"Threat actors are never computer scientists when the arrests are made. It's always some 14-year-old kid who taught himself how to build malware from scratch, based on what he saw online. Phishing requires determination," he adds.

But tools for coders are also tools for threat actors. In a recent blog post, Eyal Benishti, CEO at Ironscales, called ChatGPT a double-edged sword and warned of AI leading to Phishing 3.0.

Deepfake technology uses AI to create fabricated content, making it look like the real thing. It has the proper context, and it sounds and reads like a legitimate message. "Imagine a combined attack where the threat actor impersonates a CEO with an email to accounting to create a new vendor account to pay a fake invoice, followed up by a fake voicemail with the CEO's voice acknowledging the authenticity of this email," he says.

"It is only a matter of time before threat actors combine phishing and pretext methods to deliver compelling, coordinated and streamlined attacks."

Now that personal information is publicly accessible over social media and other places on the web, it has become easier to harvest, correlate and put into context using sophisticated models designed to look for opportunities to create highly targeted attacks.

Only a week after it was introduced, ChatGPT has been banned on Stack Overflow, a Q&A forum for programmers. When many people posted answers from ChatGPT, presumably to farm points on the platform, Stack Overflow noticed "a high rate of incorrect answers, which typically look like they might be good," the moderators wrote.

A New Source for Malware Innovation?

In a tweet, OpenAI CEO Sam Altman agrees that cybersecurity is one of the principal risks of "dangerously strong AI."

And in a paper about OpenAI's code-writing model - Codex - the company researchers say that "the non-deterministic nature of systems like Codex could enable more advanced malware. While software diversity can sometimes aid defenders, it presents unique challenges for traditional malware detection and antivirus systems that rely on fingerprinting and signature-matching against previously sampled binaries."

Application security and model deployment strategies including rate-limiting access and abuse monitoring can manage this threat in the near term, "though that is far from certain," the report adds.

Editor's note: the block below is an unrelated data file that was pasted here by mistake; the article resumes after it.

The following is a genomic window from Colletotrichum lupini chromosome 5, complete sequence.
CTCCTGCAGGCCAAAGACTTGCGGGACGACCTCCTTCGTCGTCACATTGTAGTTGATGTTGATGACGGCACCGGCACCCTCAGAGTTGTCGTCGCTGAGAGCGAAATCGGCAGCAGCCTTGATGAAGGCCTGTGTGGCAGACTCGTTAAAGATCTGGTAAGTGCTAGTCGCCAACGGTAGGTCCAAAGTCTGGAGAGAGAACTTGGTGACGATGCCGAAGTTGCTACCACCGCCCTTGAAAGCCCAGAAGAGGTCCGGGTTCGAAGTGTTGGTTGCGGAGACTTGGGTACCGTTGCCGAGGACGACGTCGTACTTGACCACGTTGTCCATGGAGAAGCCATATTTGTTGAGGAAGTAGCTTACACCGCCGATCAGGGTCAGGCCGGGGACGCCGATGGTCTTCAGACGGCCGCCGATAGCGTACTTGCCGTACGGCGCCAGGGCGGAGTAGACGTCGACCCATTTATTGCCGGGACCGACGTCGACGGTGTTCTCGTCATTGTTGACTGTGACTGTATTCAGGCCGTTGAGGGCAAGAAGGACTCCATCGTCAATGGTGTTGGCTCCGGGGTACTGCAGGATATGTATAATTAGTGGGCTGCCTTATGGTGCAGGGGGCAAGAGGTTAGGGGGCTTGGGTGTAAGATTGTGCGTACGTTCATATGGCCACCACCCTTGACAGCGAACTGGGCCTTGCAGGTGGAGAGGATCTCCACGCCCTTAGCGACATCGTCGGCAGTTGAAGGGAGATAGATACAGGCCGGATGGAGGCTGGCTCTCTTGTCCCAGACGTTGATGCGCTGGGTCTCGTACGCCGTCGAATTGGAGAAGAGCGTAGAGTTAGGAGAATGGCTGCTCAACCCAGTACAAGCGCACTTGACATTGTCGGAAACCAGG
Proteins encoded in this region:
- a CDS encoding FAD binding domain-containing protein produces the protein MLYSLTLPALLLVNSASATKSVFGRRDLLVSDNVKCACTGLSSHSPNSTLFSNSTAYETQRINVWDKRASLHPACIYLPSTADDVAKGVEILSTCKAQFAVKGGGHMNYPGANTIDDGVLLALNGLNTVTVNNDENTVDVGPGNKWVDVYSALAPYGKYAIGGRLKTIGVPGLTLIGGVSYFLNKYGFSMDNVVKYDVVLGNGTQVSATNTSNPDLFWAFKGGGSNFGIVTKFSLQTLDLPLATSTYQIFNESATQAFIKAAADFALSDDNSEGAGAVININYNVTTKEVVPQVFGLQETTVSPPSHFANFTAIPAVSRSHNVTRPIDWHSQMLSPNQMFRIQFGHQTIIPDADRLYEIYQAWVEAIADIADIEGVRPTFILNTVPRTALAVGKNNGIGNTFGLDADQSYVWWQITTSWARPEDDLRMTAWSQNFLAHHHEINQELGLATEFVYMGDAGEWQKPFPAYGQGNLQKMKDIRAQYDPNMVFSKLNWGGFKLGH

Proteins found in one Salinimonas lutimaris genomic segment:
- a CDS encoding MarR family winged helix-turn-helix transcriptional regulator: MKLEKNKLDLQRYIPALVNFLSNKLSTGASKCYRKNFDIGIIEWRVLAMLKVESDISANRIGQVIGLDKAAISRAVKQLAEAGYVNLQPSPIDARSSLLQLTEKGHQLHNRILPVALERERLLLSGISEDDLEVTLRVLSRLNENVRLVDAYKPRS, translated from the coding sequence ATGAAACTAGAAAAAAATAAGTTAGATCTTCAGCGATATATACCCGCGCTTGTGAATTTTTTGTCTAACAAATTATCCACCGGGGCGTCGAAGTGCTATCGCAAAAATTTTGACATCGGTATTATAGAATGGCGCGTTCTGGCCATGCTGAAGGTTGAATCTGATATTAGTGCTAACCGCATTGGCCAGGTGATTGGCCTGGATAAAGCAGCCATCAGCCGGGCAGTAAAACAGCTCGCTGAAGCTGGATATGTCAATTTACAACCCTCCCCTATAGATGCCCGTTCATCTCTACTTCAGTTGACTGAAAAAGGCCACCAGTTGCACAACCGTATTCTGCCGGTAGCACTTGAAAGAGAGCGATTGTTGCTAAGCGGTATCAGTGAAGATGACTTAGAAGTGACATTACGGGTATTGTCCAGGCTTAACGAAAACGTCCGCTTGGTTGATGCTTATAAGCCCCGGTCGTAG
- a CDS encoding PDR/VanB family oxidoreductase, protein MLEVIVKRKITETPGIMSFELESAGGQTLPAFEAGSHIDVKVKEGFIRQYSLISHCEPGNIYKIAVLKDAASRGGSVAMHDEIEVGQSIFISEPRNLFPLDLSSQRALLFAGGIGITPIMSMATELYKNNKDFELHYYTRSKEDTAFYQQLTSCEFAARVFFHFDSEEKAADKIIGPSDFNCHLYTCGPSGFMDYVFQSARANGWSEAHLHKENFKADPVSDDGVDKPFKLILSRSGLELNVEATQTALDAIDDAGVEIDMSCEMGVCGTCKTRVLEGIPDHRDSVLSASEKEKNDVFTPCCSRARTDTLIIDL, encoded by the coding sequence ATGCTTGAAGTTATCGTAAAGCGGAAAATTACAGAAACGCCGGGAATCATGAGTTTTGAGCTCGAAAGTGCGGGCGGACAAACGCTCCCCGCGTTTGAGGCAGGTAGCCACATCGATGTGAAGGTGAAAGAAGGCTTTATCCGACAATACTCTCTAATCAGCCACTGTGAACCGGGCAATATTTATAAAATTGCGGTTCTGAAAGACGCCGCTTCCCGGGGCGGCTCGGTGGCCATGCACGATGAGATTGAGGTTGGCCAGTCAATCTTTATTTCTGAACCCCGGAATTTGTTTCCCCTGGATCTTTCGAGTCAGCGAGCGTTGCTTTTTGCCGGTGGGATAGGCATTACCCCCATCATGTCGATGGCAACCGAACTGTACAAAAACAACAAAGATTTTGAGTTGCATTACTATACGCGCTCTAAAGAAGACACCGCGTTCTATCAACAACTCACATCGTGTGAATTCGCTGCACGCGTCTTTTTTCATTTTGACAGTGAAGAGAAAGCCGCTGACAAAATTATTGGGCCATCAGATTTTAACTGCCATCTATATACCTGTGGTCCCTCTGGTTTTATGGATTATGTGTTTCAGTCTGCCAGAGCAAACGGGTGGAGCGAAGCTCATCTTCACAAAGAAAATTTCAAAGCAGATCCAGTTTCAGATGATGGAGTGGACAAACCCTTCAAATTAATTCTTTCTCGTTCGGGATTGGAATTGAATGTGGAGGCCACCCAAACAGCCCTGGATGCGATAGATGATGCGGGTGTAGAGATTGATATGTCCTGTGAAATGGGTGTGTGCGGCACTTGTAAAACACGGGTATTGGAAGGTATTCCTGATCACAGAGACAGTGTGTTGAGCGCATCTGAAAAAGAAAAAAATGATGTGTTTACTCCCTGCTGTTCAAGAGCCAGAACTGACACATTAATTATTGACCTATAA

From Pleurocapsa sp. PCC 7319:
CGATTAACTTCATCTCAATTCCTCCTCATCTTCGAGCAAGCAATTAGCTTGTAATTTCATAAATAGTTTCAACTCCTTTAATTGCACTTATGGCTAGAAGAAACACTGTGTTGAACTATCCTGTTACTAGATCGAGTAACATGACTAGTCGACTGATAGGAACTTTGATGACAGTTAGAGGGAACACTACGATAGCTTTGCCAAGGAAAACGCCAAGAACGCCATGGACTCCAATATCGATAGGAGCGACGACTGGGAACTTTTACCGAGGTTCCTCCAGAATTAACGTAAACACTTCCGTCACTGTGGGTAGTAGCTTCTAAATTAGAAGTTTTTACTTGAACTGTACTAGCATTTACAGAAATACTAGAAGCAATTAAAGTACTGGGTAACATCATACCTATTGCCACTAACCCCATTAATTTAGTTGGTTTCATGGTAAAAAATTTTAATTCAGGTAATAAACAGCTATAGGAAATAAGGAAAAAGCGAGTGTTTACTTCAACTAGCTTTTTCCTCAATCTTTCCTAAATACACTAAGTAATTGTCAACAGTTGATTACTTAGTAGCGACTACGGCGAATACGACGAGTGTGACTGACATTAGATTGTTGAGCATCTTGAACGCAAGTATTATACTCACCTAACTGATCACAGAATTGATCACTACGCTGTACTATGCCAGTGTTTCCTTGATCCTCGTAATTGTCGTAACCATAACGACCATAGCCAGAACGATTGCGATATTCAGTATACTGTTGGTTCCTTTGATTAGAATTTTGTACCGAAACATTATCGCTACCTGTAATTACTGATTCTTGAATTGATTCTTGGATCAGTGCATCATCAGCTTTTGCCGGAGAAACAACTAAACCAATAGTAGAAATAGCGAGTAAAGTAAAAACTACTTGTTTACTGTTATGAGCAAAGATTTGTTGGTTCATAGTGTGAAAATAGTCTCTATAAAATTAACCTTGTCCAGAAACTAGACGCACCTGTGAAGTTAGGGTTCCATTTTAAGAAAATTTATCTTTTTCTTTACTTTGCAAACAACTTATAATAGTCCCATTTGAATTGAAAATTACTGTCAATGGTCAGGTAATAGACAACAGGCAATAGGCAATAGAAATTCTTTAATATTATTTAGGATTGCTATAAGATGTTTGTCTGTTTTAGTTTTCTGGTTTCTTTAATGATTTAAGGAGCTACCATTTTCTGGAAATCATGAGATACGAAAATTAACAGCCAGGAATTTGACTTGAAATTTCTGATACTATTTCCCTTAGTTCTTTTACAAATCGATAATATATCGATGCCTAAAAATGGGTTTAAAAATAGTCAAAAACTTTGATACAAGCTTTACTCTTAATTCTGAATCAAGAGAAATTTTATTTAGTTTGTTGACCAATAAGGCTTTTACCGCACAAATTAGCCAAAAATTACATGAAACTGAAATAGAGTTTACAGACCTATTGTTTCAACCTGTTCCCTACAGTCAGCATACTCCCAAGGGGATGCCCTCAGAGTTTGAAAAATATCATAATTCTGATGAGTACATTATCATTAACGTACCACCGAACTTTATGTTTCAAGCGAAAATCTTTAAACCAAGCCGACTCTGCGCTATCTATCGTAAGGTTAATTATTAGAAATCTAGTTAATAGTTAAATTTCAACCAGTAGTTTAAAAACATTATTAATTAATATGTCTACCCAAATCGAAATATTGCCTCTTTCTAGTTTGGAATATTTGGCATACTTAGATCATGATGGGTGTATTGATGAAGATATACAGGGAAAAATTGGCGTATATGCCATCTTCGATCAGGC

Although ChatGPT is scary good, it contains imperfections, and that gives protectors time to bring tighten the fences. "Attackers won't stand still, nor should the defenders. As AI makes it easier for attackers to scale, it's vital for companies to validate security against real-world attackers and be proactive against new threats like AI as they emerge, rather than waiting around to see how they will impact them in the future," says Ozarslan.

Microsoft infrastructure

ChatGPT is built on the GPT-3 deep learning model, which was created by OpenAI in a partnership with Microsoft in 2019. Recently, Altman credited the Microsoft Azure cloud for providing the AI infrastructure that powers the GPT language models.

Microsoft's experience with AI traces back to 1993, when AutoCorrect was launched. Over two decades later, Microsoft invested $1 billion in OpenAI and plans to commercialize GPT-3.

In November 2021, Microsoft launched the Azure OpenAI Service, giving Azure customers the ability to use OpenAI's machine-learning models, which were previously available by invitation only.

The partnership helps cement Microsoft's Azure cloud infrastructure as the platform of choice for the next generation of AI.


About the Author

Anna Delaney

Anna Delaney

Director, ISMG Productions

An experienced broadcast journalist, Delaney conducts interviews with senior cybersecurity leaders around the world. Previously, she was editor-in-chief of the website for The European Information Security Summit, or TEISS. Earlier, she worked at Levant TV and Resonance FM and served as a researcher at the BBC and ITV in their documentary and factual TV departments.

Anviksha More

Anviksha More

Senior Subeditor, ISMG Global News Desk

More has seven years of experience in journalism, writing and editing. She previously worked with Janes Defense and the Bangalore Mirror.